In what could turn out to be a “dry run” for the post-COVID19 era, net domestic migration has strongly shifted away from the larger metropolitan areas, to smaller areas. This “sea-change” has occurred since 2015, according to the latest Census Bureau estimates. Domestic migration is reported by the Census Bureau when a resident or household moves from one US county to another (No migration below the county level is reported in Census Bureau population estimates). The era of big metropolitan area domination, so widely proclaimed by pundits, planners and academics, may be coming to an end.
The new data shows that the major metropolitan areas (over 1,000,000) population, have seen their annual net domestic migration plummet from an annual gain of 68,000 from 2010 to 2015 to an annual loss of 167,000 from 2015 to 2019 (Figure 1). We recently reported that within the major metropolitan areas, migration has increased strongly from the central to suburban counties. At the same time, smaller metropolitan and micropolitan areas (referred to as MSA’s in this article) and other areas have improved their net domestic migration categories (Note 1).Unlike in the past, MSAs and areas outside MSAs are doing much better. Some of these are in the smallest population categories and are outside the retirement communities that have attracted so many new residents, principally in Florida.
The strongest net domestic migration performance is in the metropolitan areas with from 500,000 to 1,000,000 population, nearly matched by those with from 100,000 to 500,000 population. Both categories have experienced big gains in net domestic migration from earlier in the decade. Neither did nearly as well in the recent past.
Metropolitan areas with from 50,000 to 100,000 population, which hemorrhaged residents for years, have also improved and have begun to gain net domestic migrants. The smallest metropolitan areas (under 50,000) and areas outside metropolitan areas (Note 2) are still suffering modest losses, but doing much better than earlier in the decade. Both of the smallest categories are also attracting hundreds of thousands more in net domestic migrants than the major metropolitan areas (Figure 2).
There has also been a substantial increase in the percentage of MSA’s below the major metropolitan category that gained domestic migrants from 2015 to 2019, compared to 2010 to 2015 (Figure 3).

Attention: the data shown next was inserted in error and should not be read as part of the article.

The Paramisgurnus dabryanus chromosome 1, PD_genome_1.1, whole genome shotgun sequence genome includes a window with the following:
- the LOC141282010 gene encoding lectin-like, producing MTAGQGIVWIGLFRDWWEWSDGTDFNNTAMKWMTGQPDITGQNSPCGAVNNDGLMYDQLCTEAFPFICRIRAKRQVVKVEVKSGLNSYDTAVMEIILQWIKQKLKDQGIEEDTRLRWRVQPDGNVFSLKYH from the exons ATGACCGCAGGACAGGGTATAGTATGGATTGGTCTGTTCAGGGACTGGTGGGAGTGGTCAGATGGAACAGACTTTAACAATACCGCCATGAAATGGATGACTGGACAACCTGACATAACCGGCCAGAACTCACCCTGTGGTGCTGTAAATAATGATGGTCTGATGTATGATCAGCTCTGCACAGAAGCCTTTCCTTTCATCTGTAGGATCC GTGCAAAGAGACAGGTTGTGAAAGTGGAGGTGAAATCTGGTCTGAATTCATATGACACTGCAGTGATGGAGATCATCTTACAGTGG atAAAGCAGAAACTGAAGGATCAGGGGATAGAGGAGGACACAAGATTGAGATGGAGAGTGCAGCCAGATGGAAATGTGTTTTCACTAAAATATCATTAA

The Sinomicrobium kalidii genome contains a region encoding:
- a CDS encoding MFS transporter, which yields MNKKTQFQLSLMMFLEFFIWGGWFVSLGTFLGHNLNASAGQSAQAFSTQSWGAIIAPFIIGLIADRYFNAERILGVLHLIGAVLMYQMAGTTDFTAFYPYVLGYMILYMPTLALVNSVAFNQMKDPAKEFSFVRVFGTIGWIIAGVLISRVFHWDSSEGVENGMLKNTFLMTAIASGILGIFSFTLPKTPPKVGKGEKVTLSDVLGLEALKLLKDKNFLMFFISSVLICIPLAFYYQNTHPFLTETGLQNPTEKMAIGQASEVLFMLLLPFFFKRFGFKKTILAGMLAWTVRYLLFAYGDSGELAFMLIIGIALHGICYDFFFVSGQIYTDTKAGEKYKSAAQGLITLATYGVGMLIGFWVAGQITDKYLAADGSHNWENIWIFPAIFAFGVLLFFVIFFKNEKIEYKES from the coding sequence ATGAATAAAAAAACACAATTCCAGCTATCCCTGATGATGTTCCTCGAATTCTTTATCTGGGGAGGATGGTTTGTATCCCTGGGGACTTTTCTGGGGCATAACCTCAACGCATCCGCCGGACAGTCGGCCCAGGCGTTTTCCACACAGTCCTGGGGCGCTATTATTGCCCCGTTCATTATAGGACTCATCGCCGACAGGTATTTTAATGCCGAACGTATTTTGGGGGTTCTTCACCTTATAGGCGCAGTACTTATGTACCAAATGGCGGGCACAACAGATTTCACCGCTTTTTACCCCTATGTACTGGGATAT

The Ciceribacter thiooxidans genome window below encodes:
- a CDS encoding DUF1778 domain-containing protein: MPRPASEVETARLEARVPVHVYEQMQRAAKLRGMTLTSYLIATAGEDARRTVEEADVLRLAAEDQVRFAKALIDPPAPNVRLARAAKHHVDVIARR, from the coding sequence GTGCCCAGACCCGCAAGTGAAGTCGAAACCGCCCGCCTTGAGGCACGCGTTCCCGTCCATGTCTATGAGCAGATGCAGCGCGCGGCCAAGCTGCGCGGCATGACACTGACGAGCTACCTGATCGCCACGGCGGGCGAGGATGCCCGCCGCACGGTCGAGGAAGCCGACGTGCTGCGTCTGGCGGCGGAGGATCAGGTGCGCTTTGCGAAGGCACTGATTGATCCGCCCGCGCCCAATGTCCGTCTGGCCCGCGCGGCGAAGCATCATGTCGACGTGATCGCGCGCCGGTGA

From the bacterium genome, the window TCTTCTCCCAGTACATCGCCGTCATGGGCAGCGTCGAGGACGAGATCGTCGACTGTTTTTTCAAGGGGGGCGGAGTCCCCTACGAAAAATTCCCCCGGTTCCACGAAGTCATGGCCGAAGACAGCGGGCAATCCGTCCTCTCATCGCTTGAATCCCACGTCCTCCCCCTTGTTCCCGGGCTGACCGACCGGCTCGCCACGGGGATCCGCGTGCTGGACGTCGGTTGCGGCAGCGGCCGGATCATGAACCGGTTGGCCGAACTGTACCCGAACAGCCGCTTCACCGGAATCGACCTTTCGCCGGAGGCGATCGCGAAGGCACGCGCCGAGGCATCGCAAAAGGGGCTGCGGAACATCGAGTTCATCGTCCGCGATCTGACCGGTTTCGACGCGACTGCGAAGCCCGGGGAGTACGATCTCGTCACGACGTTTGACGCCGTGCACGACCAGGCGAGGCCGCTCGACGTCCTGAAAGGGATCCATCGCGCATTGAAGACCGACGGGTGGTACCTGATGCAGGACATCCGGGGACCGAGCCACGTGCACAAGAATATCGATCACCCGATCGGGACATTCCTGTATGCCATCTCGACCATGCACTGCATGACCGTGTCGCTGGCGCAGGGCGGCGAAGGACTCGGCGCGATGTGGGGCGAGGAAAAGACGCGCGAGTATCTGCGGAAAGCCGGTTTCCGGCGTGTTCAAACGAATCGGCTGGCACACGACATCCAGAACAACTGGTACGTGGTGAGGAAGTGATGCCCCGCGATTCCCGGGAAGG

Overall Leaders and Losers
The ten leading net domestic migration leaders from 2015 to 2019 (out of a total of 926) exclude all MSAs with more than 500,000 population. The Villages, Florida had the strongest net domestic migration, with a 4.5 percent annual addition to its population in 2015-2019. Summaries for each of the population categories are below.
The top ten is dominated by retirement areas and MSAs within or adjacent to combined statistical areas (CSAs). All ten are in the South or West (Figure 4).The MSAs with the largest domestic migration losses are in all four Census Regions, with the largest loss in Liberal, KS (Figure 5).
Major Metropolitan Areas (over 1,000,000 Population)
Austin continues to have the strongest net domestic migration among the major metropolitan areas, at 1.68% annually from 2015 to 2019 (2015 base). All but two of the top ten were in the South, which were joined by Las Vegas and Phoenix from the West. Seven of the top 10 had higher annual net domestic migration in 2015-2019 than in 2010-2015 (Figure 6).
In contrast, the bottom 10 had larger net domestic migration losses in 2015-2019 than in 2010-2015. The biggest losses were in San Jose, New York, Chicago, Los Angeles and Miami. The five densest major urban areas, as defined by the US Census Bureau are within the boundaries of this bottom ten (Los Angeles, San Francisco, San Jose, New York and Miami).
500,000 to 1,000,000 Population
Five of the six leading gainers in the 500,000 to 1,000,000 category were in Florida (North Port-Sarasota, Lakeland, Cape Coral, Deltona-Daytona Beach and Palm Bay). Nine of the top ten had more annual net domestic migration than in 2010-2015. A number of the top gainers are known as strong retirement communities, such as North Port-Sarasota and the other Florida metropolitan areas. Two of these MSAs are included in the Orlando CSA (Lakeland and Deltona-Daytona Beach), also indicating the spreading of growth from the core metropolitan areas, while North Port-Sarasota is within 90 minutes of the Tampa-St. Petersburg urbanization (Figure 7).
Boise Spokane, Fayetteville (AR) and Charleston (SC) are diversified MSAs that seem well positioned for continued growth. Two have particularly strong commercial bases, Fayetteville, headquarters of the world’s largest retailer (Wal-Mart) and Charleston with the Boeing Assembly plant, although this could suffer from the current aerospace depression. Nine of the top 10 had higher annual net domestic migration in 2015-2019 than in 2010-2015.
Nine of the bottom 10 had had larger net domestic migration losses in 2015-2019 than in 2010-2015. The largest losses were in Honolulu, Bridgeport-Stamford, Syracuse, El Paso and New Haven (with the two Connecticut MSAs in the New York CSA).
100,000 to 500,000 Population